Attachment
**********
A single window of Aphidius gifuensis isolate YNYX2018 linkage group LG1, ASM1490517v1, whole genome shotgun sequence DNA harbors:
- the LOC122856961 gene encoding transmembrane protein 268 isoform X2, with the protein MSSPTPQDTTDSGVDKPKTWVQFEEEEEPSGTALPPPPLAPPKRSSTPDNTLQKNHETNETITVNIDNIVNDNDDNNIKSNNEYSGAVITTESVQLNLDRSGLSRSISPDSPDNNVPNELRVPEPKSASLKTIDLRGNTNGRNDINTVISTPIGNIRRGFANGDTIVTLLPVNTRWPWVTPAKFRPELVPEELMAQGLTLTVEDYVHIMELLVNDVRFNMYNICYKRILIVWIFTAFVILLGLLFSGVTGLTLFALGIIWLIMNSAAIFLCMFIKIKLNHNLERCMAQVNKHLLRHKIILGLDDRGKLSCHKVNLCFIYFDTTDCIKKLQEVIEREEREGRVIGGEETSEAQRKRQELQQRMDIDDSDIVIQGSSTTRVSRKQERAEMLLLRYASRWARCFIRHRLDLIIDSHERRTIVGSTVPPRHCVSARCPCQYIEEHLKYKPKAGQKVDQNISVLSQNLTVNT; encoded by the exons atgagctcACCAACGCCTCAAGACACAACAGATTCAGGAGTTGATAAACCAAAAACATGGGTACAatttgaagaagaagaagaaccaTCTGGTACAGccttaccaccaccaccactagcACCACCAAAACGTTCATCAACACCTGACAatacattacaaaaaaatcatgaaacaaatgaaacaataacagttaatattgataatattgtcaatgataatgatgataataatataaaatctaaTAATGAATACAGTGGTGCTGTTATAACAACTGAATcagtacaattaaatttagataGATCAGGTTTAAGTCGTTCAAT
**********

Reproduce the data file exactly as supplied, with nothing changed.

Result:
A single window of Aphidius gifuensis isolate YNYX2018 linkage group LG1, ASM1490517v1, whole genome shotgun sequence DNA harbors:
- the LOC122856961 gene encoding transmembrane protein 268 isoform X2, with the protein MSSPTPQDTTDSGVDKPKTWVQFEEEEEPSGTALPPPPLAPPKRSSTPDNTLQKNHETNETITVNIDNIVNDNDDNNIKSNNEYSGAVITTESVQLNLDRSGLSRSISPDSPDNNVPNELRVPEPKSASLKTIDLRGNTNGRNDINTVISTPIGNIRRGFANGDTIVTLLPVNTRWPWVTPAKFRPELVPEELMAQGLTLTVEDYVHIMELLVNDVRFNMYNICYKRILIVWIFTAFVILLGLLFSGVTGLTLFALGIIWLIMNSAAIFLCMFIKIKLNHNLERCMAQVNKHLLRHKIILGLDDRGKLSCHKVNLCFIYFDTTDCIKKLQEVIEREEREGRVIGGEETSEAQRKRQELQQRMDIDDSDIVIQGSSTTRVSRKQERAEMLLLRYASRWARCFIRHRLDLIIDSHERRTIVGSTVPPRHCVSARCPCQYIEEHLKYKPKAGQKVDQNISVLSQNLTVNT; encoded by the exons atgagctcACCAACGCCTCAAGACACAACAGATTCAGGAGTTGATAAACCAAAAACATGGGTACAatttgaagaagaagaagaaccaTCTGGTACAGccttaccaccaccaccactagcACCACCAAAACGTTCATCAACACCTGACAatacattacaaaaaaatcatgaaacaaatgaaacaataacagttaatattgataatattgtcaatgataatgatgataataatataaaatctaaTAATGAATACAGTGGTGCTGTTATAACAACTGAATcagtacaattaaatttagataGATCAGGTTTAAGTCGTTCAAT